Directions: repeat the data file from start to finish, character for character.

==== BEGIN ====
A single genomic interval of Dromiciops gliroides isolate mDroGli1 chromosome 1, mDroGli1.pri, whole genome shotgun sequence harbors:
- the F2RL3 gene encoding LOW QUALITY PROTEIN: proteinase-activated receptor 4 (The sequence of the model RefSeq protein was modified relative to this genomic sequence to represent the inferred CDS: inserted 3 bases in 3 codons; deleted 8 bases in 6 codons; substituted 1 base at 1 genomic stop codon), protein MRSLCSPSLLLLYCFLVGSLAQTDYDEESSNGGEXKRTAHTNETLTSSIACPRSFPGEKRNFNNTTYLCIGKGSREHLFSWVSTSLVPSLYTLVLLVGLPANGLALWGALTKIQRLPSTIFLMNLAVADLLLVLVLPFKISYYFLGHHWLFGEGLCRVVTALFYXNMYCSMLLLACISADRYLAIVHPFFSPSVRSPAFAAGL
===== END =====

A single genomic interval of Dromiciops gliroides isolate mDroGli1 chromosome 1, mDroGli1.pri, whole genome shotgun sequence harbors:
- the F2RL3 gene encoding LOW QUALITY PROTEIN: proteinase-activated receptor 4 (The sequence of the model RefSeq protein was modified relative to this genomic sequence to represent the inferred CDS: inserted 3 bases in 3 codons; deleted 8 bases in 6 codons; substituted 1 base at 1 genomic stop codon), protein MRSLCSPSLLLLYCFLVGSLAQTDYDEESSNGGEXKRTAHTNETLTSSIACPRSFPGEKRNFNNTTYLCIGKGSREHLFSWVSTSLVPSLYTLVLLVGLPANGLALWGALTKIQRLPSTIFLMNLAVADLLLVLVLPFKISYYFLGHHWLFGEGLCRVVTALFYXNMYCSMLLLACISADRYLAIVHPFFSPSVRSPAFAAGL